Critical Success

Jame D'Amato

Critical Success is a resource for new GMs and players as well as experienced role-players who want to spend time thinking about game theory.

 

I'll be applying concepts from improv, writing and story telling to explain how you can sharpen your GM skills and make your game more fun for everyone. Critical Success will use clips from the ONE SHOT podcast so everyone can see these concepts in action.

 

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Critical SuccessPodcasts

15. John Harper

John Harper is responsible for some of the most fun and influential micro systems on the internet. With games like Lasers and Feelings, Lady Blackbird, and Ghost Echo in his portfolio Harper is the king of micro games. In this discussion James and John discuss Johns approach to gaming, his design philosophy, loosen the definition of “game designer,” and fix everything.

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Critical SuccessPodcasts

10. Interview With David Ewalt

Parting with the usual format, James sits down with Senior Editor of Forbes Magazine and author of “Of Dice and Men” David M. Ewalt to discuss David experience running his very first campaign. Their conversations spans world building, session prep, improvisation, and how to incorporate lessons learned in other systems into your main campaign.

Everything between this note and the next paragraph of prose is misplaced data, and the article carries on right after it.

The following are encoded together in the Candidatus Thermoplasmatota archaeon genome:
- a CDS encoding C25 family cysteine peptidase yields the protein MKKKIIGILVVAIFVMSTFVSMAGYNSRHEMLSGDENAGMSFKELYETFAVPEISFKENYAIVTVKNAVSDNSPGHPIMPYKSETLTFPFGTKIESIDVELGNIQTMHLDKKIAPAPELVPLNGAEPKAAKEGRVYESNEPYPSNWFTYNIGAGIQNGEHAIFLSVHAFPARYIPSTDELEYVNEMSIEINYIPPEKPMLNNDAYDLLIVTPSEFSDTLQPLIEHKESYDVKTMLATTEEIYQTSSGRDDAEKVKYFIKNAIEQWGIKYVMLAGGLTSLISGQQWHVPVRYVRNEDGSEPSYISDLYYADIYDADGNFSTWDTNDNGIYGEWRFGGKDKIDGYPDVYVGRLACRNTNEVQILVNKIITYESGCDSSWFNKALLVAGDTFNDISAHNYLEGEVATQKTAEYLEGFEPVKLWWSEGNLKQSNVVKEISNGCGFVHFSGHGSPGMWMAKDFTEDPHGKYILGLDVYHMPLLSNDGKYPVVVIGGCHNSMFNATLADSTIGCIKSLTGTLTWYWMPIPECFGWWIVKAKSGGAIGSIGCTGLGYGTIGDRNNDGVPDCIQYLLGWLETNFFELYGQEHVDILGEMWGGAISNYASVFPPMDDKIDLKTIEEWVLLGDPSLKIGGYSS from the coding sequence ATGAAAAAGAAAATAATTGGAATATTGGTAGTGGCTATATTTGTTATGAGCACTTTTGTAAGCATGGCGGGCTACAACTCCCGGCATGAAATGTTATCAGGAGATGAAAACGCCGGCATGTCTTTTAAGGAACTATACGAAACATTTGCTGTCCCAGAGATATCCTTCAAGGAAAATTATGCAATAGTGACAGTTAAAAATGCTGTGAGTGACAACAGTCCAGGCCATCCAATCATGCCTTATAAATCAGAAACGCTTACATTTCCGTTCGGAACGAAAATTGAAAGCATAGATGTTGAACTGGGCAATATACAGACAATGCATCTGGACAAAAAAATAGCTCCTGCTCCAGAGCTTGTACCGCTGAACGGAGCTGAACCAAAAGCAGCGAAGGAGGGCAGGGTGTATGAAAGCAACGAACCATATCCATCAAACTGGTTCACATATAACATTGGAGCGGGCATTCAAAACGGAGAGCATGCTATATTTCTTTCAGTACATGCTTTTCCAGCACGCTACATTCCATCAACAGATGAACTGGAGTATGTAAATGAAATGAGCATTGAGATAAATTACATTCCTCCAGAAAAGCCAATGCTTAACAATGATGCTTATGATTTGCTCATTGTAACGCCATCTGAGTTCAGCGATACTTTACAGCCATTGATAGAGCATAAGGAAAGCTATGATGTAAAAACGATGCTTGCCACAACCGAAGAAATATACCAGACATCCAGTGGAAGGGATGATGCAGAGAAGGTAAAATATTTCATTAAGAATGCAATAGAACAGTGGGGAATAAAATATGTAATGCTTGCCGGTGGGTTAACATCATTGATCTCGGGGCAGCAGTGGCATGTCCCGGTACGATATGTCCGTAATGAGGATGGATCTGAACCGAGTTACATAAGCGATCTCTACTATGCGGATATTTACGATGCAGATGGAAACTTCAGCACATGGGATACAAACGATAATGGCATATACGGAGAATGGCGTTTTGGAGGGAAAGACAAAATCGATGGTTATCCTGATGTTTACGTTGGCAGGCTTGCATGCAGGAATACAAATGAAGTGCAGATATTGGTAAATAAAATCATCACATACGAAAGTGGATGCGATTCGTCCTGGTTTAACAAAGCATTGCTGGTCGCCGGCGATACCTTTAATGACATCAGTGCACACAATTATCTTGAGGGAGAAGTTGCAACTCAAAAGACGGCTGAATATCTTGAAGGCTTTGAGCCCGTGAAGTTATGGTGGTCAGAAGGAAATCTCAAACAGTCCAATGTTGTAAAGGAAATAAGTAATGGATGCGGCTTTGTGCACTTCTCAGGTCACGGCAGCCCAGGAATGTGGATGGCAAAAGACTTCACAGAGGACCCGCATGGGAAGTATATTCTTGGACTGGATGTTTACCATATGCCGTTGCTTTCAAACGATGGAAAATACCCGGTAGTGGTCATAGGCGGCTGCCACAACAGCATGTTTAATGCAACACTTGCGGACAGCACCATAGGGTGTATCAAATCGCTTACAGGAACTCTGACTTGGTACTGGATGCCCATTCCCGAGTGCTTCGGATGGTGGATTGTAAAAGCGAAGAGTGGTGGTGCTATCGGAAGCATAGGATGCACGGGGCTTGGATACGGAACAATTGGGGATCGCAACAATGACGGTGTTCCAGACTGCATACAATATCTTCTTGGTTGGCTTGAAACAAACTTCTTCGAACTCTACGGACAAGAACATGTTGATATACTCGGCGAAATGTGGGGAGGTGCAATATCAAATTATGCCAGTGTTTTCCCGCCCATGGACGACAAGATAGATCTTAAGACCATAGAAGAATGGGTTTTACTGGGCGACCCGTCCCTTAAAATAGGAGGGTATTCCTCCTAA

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Critical SuccessPodcasts

9. Getting players to Participate

A couple years ago I DM’d for the first time for a game with my girlfriend (now wife) my friend Matt and his wife and a couple of our female friends. Other than myself and Matt, no one else had ever played D&D. Though I think they kind of liked it, it was very difficult to get them to attempt to role play (my wife later said she just didn’t know what to do.

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Critical SuccessPodcasts

8. Giving Players the Right Amount of Information

James answers a listener’s question – “Over the past year I have gotten back into DMing for a group of players, after an almost 10 year hiatus from tabletop rpgs I have come to realize that I am not as skilled as I once thought. I have found that I tend to not give the players quite enough information. How should I go about giving the players enough information to act on but not so much that it either overwhelms them or removes the goal? Where do I draw that line?”

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